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EU travel visas would stop tourists not terrorists

by Luke Lythgoe | 25.04.2016

The Leave camp has floated the idea of requiring visas from EU citizens after Brexit as a way of tightening up security. Such a move would hurt our economy and almost certainly lead to visa requirements being imposed on Brits travelling to Europe, while adding little protection against terrorists coming from the EU.

Dominic Raab, the eurosceptic justice minister, told the BBC on Sunday: “We should at least have the power and the control” to look at new visa requirements for EU countries to “make sure we keep Britain safe” (watch from 09:10).

Raab admitted there would be retaliatory restrictions on Brits going to Europe, either visas or “some other kind of checks”. That, on its own, would be a big blow: UK travellers could lose visa-free access to the entire Schengen Area – currently 26 countries, including non-EU countries such as Switzerland and Norway – and maybe to other EU countries too. As well as the extra hassle involved, foreign holidays would become more expensive. Schengen visas normally cost €60.

Visa restrictions would also harm trade, as they would discourage business travel. An London School of Economics study suggests bilateral trade drops by up to a quarter when visa restrictions are in place between countries, with foreign direct investment taking a similar hit. Such a fall would cause a loss of £130 billion in trade, based on 2014 data.

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Visas would also put off visitors. Academics estimate such restrictions can cut travel by 20%-60%. In the year up to February 2016, there were 24 million visits by EU citizens to Britain. If that fell by 20%, there would be 5 million fewer visits to Britain each year, damaging hotels, shops, restaurants, airlines and other industries.

Meanwhile, if we require visas for EU citizens in order to stop terrorists entering the UK, it is hard to see how we could avoid imposing controls on the Irish border. Otherwise, any savvy jihadi would jump on a plane to Dublin, cross into Northern Ireland and then enter Britain. In other words, if Raab is right that visas may be needed to safeguard security, the promise not to close the Irish border made by Theresa Villiers, the eurosceptic Northern Ireland secretary, may bite the dust.

Mind you, Raab probably isn’t right. The UK already has control of its borders and can stop EU citizens entering on “public security” grounds. The key is knowing who to stop. This requires efficient information sharing between member states, something the EU is currently strengthening. Britain will probably be able to continue sharing intelligence with EU members after Brexit, but we would lose the influence which allows us to shape future European security policy to meet our interests.

Dominic Raab did not immediately respond to InFacts queries into his visa suggestions.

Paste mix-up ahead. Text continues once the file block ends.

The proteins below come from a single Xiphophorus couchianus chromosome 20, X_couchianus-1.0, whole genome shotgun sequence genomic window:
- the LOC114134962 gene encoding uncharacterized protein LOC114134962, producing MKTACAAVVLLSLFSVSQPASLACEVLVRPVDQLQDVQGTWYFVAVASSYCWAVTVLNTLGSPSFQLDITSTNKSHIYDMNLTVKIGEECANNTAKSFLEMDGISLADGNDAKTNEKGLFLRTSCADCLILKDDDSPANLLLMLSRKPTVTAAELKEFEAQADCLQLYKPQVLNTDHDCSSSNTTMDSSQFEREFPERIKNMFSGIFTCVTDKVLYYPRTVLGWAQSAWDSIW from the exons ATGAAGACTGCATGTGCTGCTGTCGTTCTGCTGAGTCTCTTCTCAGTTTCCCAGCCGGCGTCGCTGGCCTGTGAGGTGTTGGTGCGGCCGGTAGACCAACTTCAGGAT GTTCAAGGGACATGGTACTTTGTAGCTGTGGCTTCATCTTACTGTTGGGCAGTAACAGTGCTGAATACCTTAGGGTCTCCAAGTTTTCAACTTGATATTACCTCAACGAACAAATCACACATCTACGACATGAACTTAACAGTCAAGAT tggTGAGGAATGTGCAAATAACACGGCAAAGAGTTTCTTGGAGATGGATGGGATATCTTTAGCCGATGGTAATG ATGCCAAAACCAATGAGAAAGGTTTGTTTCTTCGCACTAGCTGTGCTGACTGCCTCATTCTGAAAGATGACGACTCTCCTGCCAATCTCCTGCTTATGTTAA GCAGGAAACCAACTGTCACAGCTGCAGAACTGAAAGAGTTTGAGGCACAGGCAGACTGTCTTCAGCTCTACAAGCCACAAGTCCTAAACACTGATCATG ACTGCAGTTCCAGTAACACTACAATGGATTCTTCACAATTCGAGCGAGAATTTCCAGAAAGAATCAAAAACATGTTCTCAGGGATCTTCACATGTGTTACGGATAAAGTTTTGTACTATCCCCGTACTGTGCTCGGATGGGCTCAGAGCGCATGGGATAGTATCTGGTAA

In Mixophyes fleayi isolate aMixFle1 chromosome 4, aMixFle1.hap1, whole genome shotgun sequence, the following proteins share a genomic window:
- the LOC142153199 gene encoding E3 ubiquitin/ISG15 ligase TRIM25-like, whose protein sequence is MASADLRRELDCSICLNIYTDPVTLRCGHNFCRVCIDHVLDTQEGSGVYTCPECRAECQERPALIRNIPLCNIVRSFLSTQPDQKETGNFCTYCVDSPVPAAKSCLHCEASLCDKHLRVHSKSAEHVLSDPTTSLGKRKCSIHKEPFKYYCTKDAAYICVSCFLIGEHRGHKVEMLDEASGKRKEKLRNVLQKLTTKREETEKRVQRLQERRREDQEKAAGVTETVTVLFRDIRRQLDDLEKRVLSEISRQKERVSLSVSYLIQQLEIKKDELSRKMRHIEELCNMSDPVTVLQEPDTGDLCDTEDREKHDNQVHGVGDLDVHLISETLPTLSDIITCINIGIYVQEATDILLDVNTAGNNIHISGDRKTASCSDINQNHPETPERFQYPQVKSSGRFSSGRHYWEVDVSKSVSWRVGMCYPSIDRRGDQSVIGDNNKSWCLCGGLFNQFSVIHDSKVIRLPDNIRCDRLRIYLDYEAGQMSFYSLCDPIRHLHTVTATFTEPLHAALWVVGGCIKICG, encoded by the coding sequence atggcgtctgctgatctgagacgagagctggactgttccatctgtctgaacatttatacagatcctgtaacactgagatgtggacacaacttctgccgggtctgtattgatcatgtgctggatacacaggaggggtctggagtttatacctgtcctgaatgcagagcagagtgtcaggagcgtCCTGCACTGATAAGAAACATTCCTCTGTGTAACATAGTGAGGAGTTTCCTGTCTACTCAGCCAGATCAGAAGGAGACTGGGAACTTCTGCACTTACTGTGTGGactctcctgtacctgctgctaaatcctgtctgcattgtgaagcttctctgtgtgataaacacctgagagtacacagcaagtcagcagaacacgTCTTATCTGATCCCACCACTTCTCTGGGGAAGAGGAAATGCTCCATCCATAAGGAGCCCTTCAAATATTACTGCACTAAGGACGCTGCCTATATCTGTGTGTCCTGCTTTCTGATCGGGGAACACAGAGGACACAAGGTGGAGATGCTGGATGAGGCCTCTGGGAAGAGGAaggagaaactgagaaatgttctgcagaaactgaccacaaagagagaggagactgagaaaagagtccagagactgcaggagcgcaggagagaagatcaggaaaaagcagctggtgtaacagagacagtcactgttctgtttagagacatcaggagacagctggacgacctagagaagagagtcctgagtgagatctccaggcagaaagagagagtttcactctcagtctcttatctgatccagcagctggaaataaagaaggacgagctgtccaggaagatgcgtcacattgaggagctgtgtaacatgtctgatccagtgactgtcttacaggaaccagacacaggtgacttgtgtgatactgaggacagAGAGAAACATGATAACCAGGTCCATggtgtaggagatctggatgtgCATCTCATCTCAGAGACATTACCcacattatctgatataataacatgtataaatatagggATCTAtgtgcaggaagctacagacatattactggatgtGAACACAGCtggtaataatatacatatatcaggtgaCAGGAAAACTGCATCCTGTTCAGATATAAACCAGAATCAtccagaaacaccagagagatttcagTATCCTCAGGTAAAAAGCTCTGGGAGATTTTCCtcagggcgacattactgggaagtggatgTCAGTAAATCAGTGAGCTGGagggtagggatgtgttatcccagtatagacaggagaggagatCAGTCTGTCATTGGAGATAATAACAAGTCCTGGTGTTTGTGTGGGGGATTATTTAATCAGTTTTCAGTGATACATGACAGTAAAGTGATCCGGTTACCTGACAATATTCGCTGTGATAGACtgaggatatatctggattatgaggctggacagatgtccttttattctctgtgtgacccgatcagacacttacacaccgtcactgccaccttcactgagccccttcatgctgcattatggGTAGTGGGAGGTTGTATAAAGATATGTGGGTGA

5 Responses to “EU travel visas would stop tourists not terrorists”

  • ‘Raab admitted there would be retaliatory restrictions on Brits going to Europe, either visas or “some other kind of checks”. That, on its own, would be a big blow: UK travellers could lose visa-free access to the entire Schengen Area – currently 26 countries, including non-EU countries such as Switzerland and Norway – and maybe to other EU countries too. As well as the extra hassle involved, foreign holidays would become more expensive. Schengen visas normally cost €60.’

    The important words is “could”. Considering that countries like the US and Australia don’t require a Schengen visa it’d be surprising if the UK didn’t negotiate a similar deal as part of the Brexit negotiations.

  • Please see and share the extremely revealing, positive and also prone to reflection posters from the artist Wolfgand Tillmans. To be shared to as many people in EU as possible, perhaps even to be used as cover images campaign for the In Camp

  • Dene Bebbington: I agrre with you abou the US and Australia, but as the quitters (because brexiters are not patriots or democratic, they are just quitters) have the rethoric to be as though as possible against EU citizens, obviously this will be going against UK citizens by the same weight. This is the danger. If the quitters will start to restrict for example a Polish tourist like they do with a non EU poor country citizen, this will be seen as the same treatment across the entire EU, to which naturally and (I would say) dutyfully the EU will respond accordingly to defend one of its member States (even if UK would not be as strict for example with a French turist). This will be because EU countries are a bloc of duties but also of rights that obviously will be in the whole EU interest to try to defend.

  • Mario Donadio: None of the major political parties are officially in the Brexit camp AFAIK, and it would be the government (Conservative, unless an election is called and lost by them) who negotiate with the EU if the referendum is in favour of leaving. I don’t see why they would start implementing visa policies with charges which might invite tit-for-tat responses from the EU.

  • @ Dene Bebbington
    The important words is “could”.

    If after the Brexit the UK puts restrictions on say Poles to enter the country, the EU will act in unison.
    EurActiv reported a similar case with the USA not so long ago. http://www.euractiv.com/section/transport/news/us-mulls-visa-restrictions-on-eu-travellers-after-paris-attacks/

    The EU will act and the Brits will need a visa, no ‘could’ or ‘if’ there…. If they do it to the USA, I am sure they will not be less gentle to the UK.